November is National Novel Writing Month
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November is National Novel Writing Month

November is the National Novel Writing Month, a free competition for anyone willing to accept the challenge of producing a 50,000 word novel in one short month. This is a great opportunity for the unpublished writer.

The National Novel Writing Month is almost upon us once again. The National Novel Writing Month, AKA NaNoWriMo, an Internet based writing challenge kicks off on November 1, thirty short days away. Are you up to the challenge? Can you write at least 50,000 words of a new novel in 30 days? Can you average 1,667 words every day for 30 days? In 2010, the 11th annual NaNoWriMo challenge, 200,000 people took up the gauntlet and produced 2.8 billion words. Will pick up the gauntlet this year and add your 50,000 words to that 2.8 billion words generated last year?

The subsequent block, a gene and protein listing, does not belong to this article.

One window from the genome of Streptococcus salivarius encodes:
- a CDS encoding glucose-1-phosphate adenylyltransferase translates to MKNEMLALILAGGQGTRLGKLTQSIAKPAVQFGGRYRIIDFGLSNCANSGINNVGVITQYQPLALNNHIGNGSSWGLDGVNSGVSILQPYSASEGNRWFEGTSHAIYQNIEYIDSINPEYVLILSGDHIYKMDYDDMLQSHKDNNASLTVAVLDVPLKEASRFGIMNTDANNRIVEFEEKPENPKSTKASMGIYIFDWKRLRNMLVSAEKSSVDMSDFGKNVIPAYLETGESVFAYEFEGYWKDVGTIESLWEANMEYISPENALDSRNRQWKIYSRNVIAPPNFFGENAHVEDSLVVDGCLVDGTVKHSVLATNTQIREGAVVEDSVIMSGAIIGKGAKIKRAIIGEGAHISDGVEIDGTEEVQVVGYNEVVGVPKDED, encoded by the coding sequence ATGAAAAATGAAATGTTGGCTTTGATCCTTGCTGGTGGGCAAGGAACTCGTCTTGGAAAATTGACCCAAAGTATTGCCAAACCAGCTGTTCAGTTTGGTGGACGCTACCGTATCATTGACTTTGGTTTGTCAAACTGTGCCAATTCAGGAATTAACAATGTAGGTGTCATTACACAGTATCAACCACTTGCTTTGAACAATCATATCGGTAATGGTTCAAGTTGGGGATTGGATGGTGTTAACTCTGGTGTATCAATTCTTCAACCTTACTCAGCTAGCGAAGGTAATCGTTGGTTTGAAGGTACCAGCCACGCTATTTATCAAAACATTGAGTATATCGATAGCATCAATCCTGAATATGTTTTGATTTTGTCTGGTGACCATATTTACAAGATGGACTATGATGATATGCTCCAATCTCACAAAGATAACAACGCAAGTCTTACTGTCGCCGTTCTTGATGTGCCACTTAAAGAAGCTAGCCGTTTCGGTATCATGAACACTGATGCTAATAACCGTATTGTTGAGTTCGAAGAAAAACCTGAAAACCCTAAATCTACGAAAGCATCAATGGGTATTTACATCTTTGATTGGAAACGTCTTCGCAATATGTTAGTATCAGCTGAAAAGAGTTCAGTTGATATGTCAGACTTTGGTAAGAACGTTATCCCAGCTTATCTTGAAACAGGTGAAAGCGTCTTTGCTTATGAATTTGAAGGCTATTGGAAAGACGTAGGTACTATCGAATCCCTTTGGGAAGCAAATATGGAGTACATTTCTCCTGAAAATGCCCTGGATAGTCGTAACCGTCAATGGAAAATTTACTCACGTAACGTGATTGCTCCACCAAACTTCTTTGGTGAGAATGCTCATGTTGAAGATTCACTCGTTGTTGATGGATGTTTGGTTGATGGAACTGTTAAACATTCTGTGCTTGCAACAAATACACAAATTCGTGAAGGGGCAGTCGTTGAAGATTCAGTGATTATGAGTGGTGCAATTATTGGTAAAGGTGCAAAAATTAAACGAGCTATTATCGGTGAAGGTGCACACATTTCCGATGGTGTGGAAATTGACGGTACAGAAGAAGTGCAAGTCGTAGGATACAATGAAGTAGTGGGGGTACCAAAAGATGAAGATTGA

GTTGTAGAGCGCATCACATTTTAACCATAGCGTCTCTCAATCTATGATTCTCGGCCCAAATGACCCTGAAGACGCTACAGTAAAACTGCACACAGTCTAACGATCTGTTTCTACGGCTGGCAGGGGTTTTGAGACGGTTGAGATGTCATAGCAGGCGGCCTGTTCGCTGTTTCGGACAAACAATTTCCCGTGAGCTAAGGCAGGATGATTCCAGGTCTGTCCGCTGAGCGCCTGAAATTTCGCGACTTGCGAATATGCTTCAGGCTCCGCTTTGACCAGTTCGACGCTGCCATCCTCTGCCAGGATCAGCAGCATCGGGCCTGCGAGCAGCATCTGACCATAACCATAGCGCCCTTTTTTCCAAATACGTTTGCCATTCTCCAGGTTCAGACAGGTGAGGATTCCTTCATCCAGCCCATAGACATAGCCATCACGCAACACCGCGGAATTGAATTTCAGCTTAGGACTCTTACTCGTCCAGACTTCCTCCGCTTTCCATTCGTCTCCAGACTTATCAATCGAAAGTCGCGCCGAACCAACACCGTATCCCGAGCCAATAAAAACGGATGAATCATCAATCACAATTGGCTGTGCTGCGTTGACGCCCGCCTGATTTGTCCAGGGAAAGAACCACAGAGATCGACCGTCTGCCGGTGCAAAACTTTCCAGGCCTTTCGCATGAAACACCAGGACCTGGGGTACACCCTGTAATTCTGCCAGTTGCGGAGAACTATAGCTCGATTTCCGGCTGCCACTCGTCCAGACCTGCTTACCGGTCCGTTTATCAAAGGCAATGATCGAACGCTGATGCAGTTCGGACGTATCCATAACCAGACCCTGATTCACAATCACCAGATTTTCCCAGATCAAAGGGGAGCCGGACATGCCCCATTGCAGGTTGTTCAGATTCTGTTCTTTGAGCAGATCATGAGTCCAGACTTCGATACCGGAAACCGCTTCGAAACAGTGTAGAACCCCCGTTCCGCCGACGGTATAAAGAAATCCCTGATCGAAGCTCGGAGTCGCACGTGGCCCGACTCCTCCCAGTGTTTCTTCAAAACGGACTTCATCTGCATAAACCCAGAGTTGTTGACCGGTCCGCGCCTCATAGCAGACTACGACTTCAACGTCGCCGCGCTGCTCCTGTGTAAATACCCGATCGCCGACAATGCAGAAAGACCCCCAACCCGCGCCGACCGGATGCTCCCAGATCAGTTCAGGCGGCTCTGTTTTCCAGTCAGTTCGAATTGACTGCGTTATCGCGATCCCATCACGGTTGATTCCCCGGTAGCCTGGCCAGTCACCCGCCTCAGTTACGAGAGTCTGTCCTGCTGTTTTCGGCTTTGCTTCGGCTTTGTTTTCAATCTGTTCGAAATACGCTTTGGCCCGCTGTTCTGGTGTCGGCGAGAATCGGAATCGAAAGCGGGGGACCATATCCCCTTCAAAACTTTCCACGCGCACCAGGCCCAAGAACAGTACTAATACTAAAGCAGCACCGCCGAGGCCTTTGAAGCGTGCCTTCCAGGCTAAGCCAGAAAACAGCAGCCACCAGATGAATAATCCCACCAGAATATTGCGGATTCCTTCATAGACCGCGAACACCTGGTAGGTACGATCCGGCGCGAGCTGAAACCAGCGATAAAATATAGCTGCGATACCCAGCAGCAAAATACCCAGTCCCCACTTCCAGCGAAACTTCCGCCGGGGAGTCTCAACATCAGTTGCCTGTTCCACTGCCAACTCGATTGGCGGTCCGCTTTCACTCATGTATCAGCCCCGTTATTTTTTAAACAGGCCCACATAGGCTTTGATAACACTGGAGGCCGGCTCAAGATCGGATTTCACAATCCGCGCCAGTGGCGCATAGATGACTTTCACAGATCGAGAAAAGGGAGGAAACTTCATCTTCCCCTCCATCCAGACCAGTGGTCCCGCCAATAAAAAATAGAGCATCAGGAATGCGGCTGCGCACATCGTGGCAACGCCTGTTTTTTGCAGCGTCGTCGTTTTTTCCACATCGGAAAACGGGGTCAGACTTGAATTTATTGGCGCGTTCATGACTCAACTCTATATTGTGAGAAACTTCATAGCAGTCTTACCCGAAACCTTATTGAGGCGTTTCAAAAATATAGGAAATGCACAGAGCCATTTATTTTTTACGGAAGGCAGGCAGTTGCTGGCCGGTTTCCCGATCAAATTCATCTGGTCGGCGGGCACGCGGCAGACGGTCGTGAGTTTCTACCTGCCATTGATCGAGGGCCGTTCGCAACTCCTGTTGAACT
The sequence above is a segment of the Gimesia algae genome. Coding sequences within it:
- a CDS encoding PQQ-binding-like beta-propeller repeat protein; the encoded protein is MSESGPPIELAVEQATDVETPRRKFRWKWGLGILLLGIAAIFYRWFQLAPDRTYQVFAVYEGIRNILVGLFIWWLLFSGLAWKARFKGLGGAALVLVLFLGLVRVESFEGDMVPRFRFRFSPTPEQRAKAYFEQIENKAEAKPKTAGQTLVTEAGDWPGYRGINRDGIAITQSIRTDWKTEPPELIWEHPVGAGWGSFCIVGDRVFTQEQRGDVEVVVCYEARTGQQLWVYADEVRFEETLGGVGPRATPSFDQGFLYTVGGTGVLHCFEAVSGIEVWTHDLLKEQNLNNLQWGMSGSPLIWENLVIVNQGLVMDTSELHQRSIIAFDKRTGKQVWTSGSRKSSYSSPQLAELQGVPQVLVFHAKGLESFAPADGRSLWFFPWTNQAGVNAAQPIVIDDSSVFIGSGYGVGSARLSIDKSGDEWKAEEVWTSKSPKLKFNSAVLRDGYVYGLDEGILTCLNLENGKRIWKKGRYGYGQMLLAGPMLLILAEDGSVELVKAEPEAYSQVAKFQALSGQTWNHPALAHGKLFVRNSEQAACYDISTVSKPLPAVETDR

How it all started

The first NaNoWriMo competition was organized by Chris Baty in July of 1999, and 21 writers in the San Francisco Bay took part. In 2000, Baty started the web site and it became an Internet event. That year 140 writers accepted the challenge, and 21 of the participants reached their goal of writing 50,000 words to a new novel in one month. Baty also moved the competition to November in 2000. To quote Baty, he moved it to November, “to more fully take advantage of the miserable weather.” The following year, 5,000 people took up the gauntlet and the competition has been growing by leaps and bounds ever since.

Awards and recognitions given the winners

ecause there are no entry fees, and because of the multiple winners, there are no monetary awards or merchandise awards given those who reach the 50,000 word count. Baty’s organization recognizes all the winners with a printable certificate of achievement and with an icon that the winner can display on their web sites. All the winners are included on a list of winners that appears on the NaNoWriMo’s web site.